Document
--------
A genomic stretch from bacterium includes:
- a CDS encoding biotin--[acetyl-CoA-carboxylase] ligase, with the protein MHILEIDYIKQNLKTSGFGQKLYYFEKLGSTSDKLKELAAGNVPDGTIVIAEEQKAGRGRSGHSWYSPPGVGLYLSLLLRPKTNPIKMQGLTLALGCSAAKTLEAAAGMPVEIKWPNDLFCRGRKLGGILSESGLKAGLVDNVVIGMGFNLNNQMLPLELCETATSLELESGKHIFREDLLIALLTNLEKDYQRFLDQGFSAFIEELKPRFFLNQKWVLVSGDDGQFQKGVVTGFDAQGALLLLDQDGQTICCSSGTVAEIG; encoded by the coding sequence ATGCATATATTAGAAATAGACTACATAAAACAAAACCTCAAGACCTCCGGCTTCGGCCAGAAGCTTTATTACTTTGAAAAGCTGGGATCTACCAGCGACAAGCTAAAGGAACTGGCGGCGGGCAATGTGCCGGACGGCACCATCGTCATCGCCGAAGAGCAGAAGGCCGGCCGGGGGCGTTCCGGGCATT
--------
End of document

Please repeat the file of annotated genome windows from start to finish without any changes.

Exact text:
A genomic stretch from bacterium includes:
- a CDS encoding biotin--[acetyl-CoA-carboxylase] ligase, with the protein MHILEIDYIKQNLKTSGFGQKLYYFEKLGSTSDKLKELAAGNVPDGTIVIAEEQKAGRGRSGHSWYSPPGVGLYLSLLLRPKTNPIKMQGLTLALGCSAAKTLEAAAGMPVEIKWPNDLFCRGRKLGGILSESGLKAGLVDNVVIGMGFNLNNQMLPLELCETATSLELESGKHIFREDLLIALLTNLEKDYQRFLDQGFSAFIEELKPRFFLNQKWVLVSGDDGQFQKGVVTGFDAQGALLLLDQDGQTICCSSGTVAEIG; encoded by the coding sequence ATGCATATATTAGAAATAGACTACATAAAACAAAACCTCAAGACCTCCGGCTTCGGCCAGAAGCTTTATTACTTTGAAAAGCTGGGATCTACCAGCGACAAGCTAAAGGAACTGGCGGCGGGCAATGTGCCGGACGGCACCATCGTCATCGCCGAAGAGCAGAAGGCCGGCCGGGGGCGTTCCGGGCATT